by Brian Threlkeld
Each step required two labored breaths. My legs ached and my lungs begged for air, but I couldn’t believe where both had brought me. I had to remind myself to admire my surroundings. The Rocky Mountains stretched to the north and to the west as far as the eye could see. Ridge line after ridge line unfolded into the distance. My mind wandered their edges, wondering what they held in store for future trips. The summit was still a mile away, but it felt like I could reach out and touch it.
We were six and a half miles into a fifteen mile hike of Longs Peak in Colorado. The mountain swept away from our feet and at times a stumble could have had serious consequences. At 14,259 feet, Longs stands out in the landscape as the tallest peak in Rocky Mountain National Park. We were fortunate to choose a day with stellar weather, high pressure and blue skies.
Coming from all around the country, our group had been brought together by Fight Colorectal Cancer, an incredible patient-centered nonprofit with a mission of advocacy from a personal level to a political level.
We were survivors, caregivers, friends, and family, all affected by colorectal cancer in one way or another. This would be the first time we’d climb a mountain as a group, but certainly not the last.
The hike was easier for some than others, but we all eventually made it to the top. We celebrated with photos and hugs, trying not to think about the long trip back down to the safety of the parking lot below.
By the time we made it back to town, everyone was exhausted but exhilarated. We’d accomplished something a lot of us thought we couldn’t do, but keeping one foot in front of the other paid off. As the sore legs waned our motivation for another hike grew.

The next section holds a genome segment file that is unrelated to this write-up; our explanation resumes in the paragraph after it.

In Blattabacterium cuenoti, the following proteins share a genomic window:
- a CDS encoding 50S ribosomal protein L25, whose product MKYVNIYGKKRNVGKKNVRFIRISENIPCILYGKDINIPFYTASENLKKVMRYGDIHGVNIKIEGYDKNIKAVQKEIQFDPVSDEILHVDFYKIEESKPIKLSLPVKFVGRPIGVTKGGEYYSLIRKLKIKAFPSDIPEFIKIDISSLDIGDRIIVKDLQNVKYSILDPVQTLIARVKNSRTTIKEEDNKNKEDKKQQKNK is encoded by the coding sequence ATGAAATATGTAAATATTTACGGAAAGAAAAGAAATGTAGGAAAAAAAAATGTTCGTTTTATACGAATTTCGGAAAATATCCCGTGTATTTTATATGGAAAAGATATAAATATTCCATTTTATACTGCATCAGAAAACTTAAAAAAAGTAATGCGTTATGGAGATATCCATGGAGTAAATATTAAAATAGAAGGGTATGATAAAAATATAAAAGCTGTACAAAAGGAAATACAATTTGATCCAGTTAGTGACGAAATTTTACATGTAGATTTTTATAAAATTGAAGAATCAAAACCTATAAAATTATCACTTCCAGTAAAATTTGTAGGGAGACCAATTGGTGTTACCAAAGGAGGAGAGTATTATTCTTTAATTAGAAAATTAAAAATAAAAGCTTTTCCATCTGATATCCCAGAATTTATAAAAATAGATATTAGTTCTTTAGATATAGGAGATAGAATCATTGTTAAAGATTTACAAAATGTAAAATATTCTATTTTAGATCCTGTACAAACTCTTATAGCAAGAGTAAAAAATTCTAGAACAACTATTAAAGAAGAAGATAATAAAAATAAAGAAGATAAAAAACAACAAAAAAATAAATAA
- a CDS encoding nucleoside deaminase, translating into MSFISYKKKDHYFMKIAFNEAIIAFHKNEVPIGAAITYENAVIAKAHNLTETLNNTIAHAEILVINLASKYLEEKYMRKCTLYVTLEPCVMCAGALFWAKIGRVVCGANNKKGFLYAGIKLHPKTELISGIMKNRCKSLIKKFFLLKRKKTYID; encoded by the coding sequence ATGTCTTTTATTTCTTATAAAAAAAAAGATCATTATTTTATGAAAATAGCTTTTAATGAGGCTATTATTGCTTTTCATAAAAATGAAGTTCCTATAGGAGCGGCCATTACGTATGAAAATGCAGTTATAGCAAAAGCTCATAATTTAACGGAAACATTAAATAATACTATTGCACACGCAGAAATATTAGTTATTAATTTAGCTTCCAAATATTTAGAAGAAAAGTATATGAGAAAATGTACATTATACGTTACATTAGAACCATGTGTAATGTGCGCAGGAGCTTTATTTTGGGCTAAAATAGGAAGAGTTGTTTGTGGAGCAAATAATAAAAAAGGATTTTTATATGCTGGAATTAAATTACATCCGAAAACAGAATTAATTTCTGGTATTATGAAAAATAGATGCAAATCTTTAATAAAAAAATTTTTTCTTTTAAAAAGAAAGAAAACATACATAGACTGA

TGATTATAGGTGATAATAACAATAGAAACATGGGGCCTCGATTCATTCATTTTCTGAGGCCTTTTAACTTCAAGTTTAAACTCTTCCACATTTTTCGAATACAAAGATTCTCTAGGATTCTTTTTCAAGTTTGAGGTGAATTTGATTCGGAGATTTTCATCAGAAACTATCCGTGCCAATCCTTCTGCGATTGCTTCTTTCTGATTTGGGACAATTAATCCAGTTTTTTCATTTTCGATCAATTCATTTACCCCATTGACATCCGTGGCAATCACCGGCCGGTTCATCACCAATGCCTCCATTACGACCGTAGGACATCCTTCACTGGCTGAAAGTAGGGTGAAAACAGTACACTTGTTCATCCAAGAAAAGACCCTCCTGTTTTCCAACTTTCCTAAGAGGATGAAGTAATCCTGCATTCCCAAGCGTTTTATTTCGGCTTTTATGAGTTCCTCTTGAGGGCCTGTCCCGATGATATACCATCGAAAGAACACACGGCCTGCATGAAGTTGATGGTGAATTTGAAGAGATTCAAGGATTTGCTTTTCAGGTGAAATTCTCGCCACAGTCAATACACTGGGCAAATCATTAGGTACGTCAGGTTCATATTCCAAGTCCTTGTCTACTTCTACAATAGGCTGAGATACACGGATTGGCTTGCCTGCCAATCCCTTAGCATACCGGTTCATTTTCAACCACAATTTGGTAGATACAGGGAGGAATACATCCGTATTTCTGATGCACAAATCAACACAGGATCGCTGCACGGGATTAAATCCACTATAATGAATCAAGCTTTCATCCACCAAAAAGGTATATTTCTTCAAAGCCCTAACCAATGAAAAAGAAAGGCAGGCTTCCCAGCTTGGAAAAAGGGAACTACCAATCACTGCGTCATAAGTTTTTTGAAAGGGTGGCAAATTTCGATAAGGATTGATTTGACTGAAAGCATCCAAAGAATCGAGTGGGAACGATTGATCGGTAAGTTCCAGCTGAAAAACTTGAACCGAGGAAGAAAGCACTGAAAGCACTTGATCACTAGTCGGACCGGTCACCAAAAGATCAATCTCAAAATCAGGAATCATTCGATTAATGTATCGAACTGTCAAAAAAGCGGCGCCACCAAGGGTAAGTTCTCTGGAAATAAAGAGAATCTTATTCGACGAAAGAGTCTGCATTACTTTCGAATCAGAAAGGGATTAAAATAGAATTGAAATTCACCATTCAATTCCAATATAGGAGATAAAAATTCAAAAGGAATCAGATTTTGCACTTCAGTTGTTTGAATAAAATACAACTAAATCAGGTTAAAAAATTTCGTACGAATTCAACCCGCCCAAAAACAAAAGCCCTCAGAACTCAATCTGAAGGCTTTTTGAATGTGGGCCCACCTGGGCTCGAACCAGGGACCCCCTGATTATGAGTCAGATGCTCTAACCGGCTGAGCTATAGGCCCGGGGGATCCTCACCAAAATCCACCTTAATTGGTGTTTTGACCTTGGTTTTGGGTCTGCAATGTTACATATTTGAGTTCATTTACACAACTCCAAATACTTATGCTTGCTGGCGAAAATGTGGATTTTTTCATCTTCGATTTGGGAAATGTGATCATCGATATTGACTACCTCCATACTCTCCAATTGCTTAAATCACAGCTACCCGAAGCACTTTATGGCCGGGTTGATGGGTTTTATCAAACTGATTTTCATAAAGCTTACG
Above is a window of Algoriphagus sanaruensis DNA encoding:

Ready to Climb Again
As we prepare to convene in Colorado again this July, I’m reminded of why I love hiking mountains. It’s not easy. To travel in the mountains under one’s own power requires not only physical strength, but loads of mental strength, too. And the input is all relative to the output.
When you find the motivation and the fortitude to keep climbing, it becomes easier to find those same characteristics in other parts of life. You gain literal perspective. You can see where you’ve been and how you got to where you are now. That reward system is real, tangible and relatable.
Every time I step foot in the gym or go for a training walk/run/hike, I think about the wonderful times I’ve spent hiking beautiful alpine ridge lines and how the hard work I do today will pay off next time I’m in the mountains.
As a stage I colorectal cancer survivor, I feel seriously lucky. I know many who aren’t, and weren’t, as lucky as me. I never had to endure chemotherapy or radiation, but I still have to deal with the fear that my cancer might return someday and I need to be ready for it.
When I go in for my annual colonoscopy, I visualize myself with the sun on my face, the grandeur of the mountains and the challenge of attaining beautiful alpine playgrounds. I know what it takes to scale mountains and I know what it takes to deal with a cancer diagnosis. I’m happy to say that each one has helped the other and they continue to do so.
Come Hike With Us
I hope you’ll come hike with us this summer. Come find your own way to climb the mountains in your life, and find that strength that I know you have to do it!